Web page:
Emmanuel Hategeka, Rwandan ambassador to the United Arab Emirates, during the 13th Assembly meetings held in Abu Dhabi from Jan. 14-15. (Courtesy photo)
Emmanuel Hategeka, Rwandan ambassador to the United Arab Emirates, during the 13th Assembly meetings held in Abu Dhabi from Jan. 14-15. (Courtesy photo)

Rwanda has been elected for the 14th Assembly Presidency of the International Renewable Energy Agency (IRENA) slated for January 2024, The New Times, Rwanda’s leading daily newspaper, reported on Jan. 16.

The Assembly is the supreme organ of IRENA consisting of all 168 members of the agency and this means that Rwanda will oversee its proceedings and be the champion of energy dialogue throughout 2024.

Speaking during the 13th Assembly meetings held in Abu Dhabi from Jan. 14 to 15, Emmanuel Hategeka, Rwandan Ambassador to the United Arab Emirates, accepted the responsibility and said Rwanda remains committed to different initiatives within the framework of global climate action and targets.

“Rwanda believes that renewable energy is part and parcel of sustainable transformation. This is anchored in the national vision of becoming a green, climate-resilient, and low-carbon economy by 2050,” he said. The country targets to achieve universal access to electricity by 2024 with renewable energy constituting 60% of the energy mix, according to him, “the current cumulative access to electricity is 75.3% of which renewables have a share of 50.7%.”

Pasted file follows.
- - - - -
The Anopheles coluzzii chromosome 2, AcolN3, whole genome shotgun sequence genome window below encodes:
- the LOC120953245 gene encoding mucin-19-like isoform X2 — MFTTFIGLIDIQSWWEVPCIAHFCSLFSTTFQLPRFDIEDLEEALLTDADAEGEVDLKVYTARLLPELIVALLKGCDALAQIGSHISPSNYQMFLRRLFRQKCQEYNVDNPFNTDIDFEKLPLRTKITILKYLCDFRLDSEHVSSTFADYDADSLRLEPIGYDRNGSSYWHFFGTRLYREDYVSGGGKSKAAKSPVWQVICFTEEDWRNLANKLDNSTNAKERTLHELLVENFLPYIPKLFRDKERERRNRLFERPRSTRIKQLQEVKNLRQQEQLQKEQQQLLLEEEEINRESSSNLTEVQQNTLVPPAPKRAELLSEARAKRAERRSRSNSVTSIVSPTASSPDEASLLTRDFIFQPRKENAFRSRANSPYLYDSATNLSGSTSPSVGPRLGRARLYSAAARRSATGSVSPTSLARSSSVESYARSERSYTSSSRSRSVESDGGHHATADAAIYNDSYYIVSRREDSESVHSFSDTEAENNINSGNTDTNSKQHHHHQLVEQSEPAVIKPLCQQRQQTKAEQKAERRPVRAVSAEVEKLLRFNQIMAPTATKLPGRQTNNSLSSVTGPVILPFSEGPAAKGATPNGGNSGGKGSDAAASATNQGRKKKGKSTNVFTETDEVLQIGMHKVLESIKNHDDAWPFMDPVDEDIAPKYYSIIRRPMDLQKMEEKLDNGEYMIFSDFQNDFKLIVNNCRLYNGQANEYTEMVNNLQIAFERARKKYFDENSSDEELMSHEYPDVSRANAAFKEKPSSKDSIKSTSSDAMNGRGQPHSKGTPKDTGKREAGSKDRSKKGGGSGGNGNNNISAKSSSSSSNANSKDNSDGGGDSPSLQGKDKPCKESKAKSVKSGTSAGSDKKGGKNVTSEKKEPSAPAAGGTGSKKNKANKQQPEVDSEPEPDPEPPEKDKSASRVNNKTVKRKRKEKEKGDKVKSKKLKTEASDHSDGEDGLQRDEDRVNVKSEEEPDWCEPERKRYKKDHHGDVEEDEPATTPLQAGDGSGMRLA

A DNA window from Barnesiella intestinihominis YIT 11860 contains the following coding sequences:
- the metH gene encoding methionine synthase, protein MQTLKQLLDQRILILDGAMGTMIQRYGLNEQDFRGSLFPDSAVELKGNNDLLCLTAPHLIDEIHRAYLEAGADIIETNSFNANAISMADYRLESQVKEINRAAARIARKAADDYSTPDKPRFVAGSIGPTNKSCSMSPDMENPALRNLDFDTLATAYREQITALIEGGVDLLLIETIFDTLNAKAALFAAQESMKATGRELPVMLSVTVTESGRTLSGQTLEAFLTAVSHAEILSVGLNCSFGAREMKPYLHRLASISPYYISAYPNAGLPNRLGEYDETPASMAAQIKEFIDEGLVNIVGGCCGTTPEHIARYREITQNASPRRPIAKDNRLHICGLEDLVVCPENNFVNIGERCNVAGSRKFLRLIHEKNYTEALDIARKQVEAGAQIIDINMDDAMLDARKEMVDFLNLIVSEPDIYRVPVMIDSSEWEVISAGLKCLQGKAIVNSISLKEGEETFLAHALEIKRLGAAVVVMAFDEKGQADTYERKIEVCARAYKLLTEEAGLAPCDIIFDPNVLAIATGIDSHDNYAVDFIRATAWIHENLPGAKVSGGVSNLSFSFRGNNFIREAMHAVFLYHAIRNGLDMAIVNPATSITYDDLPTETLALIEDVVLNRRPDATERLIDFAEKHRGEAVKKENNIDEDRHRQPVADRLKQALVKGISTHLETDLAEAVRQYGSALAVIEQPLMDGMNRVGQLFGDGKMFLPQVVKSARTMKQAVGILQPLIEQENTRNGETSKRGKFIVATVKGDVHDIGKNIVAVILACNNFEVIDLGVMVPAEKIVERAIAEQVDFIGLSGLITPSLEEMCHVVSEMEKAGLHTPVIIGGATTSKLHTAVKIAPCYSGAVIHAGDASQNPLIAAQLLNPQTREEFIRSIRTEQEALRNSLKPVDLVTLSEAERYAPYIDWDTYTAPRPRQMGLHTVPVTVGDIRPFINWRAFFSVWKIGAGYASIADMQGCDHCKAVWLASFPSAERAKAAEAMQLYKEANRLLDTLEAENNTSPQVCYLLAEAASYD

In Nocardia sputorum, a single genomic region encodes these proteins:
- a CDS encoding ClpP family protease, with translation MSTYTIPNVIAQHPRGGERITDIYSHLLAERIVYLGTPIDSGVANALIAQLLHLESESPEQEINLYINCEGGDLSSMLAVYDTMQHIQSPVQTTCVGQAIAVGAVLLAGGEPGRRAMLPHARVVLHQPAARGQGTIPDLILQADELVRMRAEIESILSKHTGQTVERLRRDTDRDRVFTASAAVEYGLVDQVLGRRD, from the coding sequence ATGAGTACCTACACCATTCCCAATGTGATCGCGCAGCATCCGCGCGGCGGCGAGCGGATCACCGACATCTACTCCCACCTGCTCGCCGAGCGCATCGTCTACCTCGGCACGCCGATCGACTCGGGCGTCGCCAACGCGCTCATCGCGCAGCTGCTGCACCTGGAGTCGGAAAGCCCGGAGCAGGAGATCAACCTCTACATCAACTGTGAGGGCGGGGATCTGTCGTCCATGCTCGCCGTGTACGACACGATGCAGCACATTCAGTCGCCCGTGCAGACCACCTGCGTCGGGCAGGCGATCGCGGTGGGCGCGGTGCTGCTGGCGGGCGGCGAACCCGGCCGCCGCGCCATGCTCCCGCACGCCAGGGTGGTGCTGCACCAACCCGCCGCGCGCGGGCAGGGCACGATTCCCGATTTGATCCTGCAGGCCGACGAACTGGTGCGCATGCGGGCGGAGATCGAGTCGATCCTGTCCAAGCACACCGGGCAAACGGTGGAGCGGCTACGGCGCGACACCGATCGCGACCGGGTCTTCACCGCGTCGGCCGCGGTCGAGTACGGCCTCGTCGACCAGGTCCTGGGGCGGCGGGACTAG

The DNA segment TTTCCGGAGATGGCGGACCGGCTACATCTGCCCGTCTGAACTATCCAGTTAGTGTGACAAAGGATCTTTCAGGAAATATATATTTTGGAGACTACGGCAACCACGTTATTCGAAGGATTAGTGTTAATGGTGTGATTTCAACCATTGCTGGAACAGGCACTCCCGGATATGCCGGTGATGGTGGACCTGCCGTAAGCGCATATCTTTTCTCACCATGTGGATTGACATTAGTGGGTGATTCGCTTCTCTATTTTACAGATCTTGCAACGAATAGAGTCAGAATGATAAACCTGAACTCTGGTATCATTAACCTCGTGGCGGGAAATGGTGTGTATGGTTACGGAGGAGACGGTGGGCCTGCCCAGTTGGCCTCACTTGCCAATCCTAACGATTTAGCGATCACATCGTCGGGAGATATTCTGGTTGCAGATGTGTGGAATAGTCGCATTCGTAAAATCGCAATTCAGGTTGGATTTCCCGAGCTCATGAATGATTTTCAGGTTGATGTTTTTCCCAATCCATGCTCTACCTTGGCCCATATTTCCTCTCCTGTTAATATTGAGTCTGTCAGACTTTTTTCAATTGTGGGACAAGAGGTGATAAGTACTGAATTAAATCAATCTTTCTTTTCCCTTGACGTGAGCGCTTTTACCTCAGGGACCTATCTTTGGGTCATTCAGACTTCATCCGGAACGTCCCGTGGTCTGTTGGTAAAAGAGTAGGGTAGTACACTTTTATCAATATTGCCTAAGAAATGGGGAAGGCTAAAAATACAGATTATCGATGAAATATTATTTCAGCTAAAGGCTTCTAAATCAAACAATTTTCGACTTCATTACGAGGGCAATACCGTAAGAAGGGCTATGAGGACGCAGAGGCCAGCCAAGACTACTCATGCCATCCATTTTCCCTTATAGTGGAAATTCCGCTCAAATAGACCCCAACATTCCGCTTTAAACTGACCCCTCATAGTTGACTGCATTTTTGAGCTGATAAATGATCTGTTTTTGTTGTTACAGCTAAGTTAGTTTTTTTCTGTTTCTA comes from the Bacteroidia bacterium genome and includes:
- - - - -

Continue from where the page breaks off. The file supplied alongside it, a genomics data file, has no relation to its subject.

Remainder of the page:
Hategeka added that Rwanda’s priorities in renewable energy – which offer opportunities for collaboration and private investment – include increasing energy generation from hydro, solar and new technologies for energy transition. He commended IRENA’s initiatives aimed at supporting member states in terms of sharing expertise, capacity building and resource mobilization.

The 13th assembly held dialogues on Energy Transition Accelerator Financing (ETAF) Platform, harnessing opportunities for renewable energy-centered transition, and de-risking supply, including materials innovation and recycling, and making the supply chain more environmentally and socially sustainable, among others.

There are continuous efforts to engage countries around the world to ratify and implement the Kigali Amendment to the Montreal Protocol which aims to protect the ozone layer and accelerate actions to mitigate climate change.

While Africa is the least emitter of greenhouse gasses, it is most affected by climate change and challenged to access climate adaptation financing.

However, during 27th climate change conference (COP27) held in 2022, Africa was able to raise $150 million climate finance to accelerate its adaptation to climate change.

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